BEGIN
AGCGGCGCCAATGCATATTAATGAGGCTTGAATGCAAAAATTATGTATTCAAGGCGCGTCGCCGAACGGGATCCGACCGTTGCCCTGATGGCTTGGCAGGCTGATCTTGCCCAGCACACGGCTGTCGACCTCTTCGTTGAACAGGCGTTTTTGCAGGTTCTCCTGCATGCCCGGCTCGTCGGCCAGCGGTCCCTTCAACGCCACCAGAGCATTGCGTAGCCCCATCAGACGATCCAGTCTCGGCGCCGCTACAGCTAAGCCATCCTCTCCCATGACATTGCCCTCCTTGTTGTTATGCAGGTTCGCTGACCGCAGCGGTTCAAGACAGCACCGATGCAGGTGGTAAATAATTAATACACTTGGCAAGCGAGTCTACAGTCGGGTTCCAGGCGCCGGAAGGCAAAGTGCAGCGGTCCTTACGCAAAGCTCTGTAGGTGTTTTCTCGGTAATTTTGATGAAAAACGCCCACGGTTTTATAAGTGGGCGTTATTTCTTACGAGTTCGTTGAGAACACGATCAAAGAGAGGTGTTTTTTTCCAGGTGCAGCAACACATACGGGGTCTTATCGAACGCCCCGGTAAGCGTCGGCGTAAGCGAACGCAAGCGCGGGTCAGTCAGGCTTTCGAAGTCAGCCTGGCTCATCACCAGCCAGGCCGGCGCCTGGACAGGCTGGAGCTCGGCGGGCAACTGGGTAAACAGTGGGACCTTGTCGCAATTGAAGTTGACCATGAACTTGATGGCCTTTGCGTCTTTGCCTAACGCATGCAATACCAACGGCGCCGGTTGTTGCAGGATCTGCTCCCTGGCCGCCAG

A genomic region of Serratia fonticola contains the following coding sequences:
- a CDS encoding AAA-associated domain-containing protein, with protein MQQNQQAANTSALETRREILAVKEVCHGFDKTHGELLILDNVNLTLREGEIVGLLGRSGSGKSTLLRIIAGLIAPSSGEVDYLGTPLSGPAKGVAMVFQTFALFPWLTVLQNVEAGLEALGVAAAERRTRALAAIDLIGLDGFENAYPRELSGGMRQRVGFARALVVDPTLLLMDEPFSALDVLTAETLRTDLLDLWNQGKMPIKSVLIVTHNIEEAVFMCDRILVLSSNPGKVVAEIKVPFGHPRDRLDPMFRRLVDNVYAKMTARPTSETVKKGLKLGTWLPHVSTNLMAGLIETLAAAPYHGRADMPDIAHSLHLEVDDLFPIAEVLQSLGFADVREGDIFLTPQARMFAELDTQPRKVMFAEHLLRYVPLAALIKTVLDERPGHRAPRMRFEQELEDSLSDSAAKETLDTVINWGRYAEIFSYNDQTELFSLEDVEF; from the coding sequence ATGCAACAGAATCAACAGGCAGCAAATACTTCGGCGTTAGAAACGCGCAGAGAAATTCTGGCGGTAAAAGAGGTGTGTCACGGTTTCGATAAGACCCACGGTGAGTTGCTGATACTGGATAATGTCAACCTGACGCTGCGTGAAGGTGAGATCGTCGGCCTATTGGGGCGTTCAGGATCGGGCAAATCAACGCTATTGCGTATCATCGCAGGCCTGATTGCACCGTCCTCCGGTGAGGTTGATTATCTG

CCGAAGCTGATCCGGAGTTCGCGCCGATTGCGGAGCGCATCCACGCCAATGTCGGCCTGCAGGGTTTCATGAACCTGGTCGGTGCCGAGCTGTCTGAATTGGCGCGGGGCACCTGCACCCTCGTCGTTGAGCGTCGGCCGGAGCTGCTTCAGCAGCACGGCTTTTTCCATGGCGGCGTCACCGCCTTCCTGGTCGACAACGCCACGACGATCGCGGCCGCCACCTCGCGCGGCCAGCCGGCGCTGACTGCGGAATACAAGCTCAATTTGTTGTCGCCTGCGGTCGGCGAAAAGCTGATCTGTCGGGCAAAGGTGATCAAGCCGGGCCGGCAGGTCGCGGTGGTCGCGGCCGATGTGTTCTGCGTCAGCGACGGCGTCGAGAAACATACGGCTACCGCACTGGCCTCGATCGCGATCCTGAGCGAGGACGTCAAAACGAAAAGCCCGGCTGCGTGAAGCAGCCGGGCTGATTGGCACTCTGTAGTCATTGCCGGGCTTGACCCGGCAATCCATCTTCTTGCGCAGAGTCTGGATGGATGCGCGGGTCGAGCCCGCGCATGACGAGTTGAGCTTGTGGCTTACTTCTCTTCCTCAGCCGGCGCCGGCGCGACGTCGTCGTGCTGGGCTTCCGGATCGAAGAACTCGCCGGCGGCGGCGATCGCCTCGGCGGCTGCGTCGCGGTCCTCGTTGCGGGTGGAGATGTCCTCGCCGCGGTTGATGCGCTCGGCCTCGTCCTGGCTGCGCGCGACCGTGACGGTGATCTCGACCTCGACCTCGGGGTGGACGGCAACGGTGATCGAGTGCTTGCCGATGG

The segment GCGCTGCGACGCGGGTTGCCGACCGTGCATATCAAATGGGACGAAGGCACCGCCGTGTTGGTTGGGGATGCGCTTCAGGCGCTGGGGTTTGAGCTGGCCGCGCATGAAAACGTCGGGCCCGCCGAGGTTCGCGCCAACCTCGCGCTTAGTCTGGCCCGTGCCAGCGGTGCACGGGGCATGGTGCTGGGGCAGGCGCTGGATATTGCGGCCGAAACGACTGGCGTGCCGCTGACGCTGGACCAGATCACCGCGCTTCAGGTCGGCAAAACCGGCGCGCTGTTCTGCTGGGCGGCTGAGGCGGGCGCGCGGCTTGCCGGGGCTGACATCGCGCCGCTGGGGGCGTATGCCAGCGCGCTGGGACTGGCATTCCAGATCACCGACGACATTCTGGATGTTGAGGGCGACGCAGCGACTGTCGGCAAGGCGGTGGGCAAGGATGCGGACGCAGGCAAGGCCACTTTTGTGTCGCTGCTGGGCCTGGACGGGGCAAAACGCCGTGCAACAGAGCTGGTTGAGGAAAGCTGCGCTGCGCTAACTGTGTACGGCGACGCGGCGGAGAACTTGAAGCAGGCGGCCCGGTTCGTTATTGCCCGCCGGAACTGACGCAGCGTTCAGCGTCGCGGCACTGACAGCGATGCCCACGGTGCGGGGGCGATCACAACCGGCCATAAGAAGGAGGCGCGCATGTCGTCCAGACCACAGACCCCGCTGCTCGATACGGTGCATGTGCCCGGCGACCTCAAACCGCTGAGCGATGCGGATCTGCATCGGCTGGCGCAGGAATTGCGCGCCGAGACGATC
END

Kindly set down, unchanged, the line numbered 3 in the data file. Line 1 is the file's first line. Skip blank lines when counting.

- a CDS encoding AAA-associated domain-containing protein, with protein MQQNQQAANTSALETRREILAVKEVCHGFDKTHGELLILDNVNLTLREGEIVGLLGRSGSGKSTLLRIIAGLIAPSSGEVDYLGTPLSGPAKGVAMVFQTFALFPWLTVLQNVEAGLEALGVAAAERRTRALAAIDLIGLDGFENAYPRELSGGMRQRVGFARALVVDPTLLLMDEPFSALDVLTAETLRTDLLDLWNQGKMPIKSVLIVTHNIEEAVFMCDRILVLSSNPGKVVAEIKVPFGHPRDRLDPMFRRLVDNVYAKMTARPTSETVKKGLKLGTWLPHVSTNLMAGLIETLAAAPYHGRADMPDIAHSLHLEVDDLFPIAEVLQSLGFADVREGDIFLTPQARMFAELDTQPRKVMFAEHLLRYVPLAALIKTVLDERPGHRAPRMRFEQELEDSLSDSAAKETLDTVINWGRYAEIFSYNDQTELFSLEDVEF; from the coding sequence ATGCAACAGAATCAACAGGCAGCAAATACTTCGGCGTTAGAAACGCGCAGAGAAATTCTGGCGGTAAAAGAGGTGTGTCACGGTTTCGATAAGACCCACGGTGAGTTGCTGATACTGGATAATGTCAACCTGACGCTGCGTGAAGGTGAGATCGTCGGCCTATTGGGGCGTTCAGGATCGGGCAAATCAACGCTATTGCGTATCATCGCAGGCCTGATTGCACCGTCCTCCGGTGAGGTTGATTATCTG